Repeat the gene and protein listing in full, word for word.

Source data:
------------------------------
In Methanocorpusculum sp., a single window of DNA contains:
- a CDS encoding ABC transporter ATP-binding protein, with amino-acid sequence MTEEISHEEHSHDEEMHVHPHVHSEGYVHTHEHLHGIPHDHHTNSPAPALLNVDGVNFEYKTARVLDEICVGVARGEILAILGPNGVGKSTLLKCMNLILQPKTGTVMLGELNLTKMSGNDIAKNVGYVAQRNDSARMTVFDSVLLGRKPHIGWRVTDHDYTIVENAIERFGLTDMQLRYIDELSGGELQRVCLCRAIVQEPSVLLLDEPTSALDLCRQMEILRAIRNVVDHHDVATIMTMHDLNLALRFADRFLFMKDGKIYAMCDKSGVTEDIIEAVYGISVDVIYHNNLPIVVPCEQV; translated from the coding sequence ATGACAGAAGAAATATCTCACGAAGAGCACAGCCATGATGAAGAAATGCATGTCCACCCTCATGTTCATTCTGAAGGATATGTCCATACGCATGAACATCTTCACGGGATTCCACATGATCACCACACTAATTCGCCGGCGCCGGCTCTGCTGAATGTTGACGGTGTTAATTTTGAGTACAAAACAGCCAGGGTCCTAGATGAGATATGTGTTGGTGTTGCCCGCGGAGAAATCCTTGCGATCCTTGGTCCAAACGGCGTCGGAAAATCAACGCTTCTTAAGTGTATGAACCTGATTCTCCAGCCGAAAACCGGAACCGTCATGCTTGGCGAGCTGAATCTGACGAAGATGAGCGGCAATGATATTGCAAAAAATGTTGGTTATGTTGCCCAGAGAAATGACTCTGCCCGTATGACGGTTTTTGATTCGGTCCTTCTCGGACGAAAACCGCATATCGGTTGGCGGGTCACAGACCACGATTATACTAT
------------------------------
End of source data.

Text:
In Methanocorpusculum sp., a single window of DNA contains:
- a CDS encoding ABC transporter ATP-binding protein, with amino-acid sequence MTEEISHEEHSHDEEMHVHPHVHSEGYVHTHEHLHGIPHDHHTNSPAPALLNVDGVNFEYKTARVLDEICVGVARGEILAILGPNGVGKSTLLKCMNLILQPKTGTVMLGELNLTKMSGNDIAKNVGYVAQRNDSARMTVFDSVLLGRKPHIGWRVTDHDYTIVENAIERFGLTDMQLRYIDELSGGELQRVCLCRAIVQEPSVLLLDEPTSALDLCRQMEILRAIRNVVDHHDVATIMTMHDLNLALRFADRFLFMKDGKIYAMCDKSGVTEDIIEAVYGISVDVIYHNNLPIVVPCEQV; translated from the coding sequence ATGACAGAAGAAATATCTCACGAAGAGCACAGCCATGATGAAGAAATGCATGTCCACCCTCATGTTCATTCTGAAGGATATGTCCATACGCATGAACATCTTCACGGGATTCCACATGATCACCACACTAATTCGCCGGCGCCGGCTCTGCTGAATGTTGACGGTGTTAATTTTGAGTACAAAACAGCCAGGGTCCTAGATGAGATATGTGTTGGTGTTGCCCGCGGAGAAATCCTTGCGATCCTTGGTCCAAACGGCGTCGGAAAATCAACGCTTCTTAAGTGTATGAACCTGATTCTCCAGCCGAAAACCGGAACCGTCATGCTTGGCGAGCTGAATCTGACGAAGATGAGCGGCAATGATATTGCAAAAAATGTTGGTTATGTTGCCCAGAGAAATGACTCTGCCCGTATGACGGTTTTTGATTCGGTCCTTCTCGGACGAAAACCGCATATCGGTTGGCGGGTCACAGACCACGATTATACTAT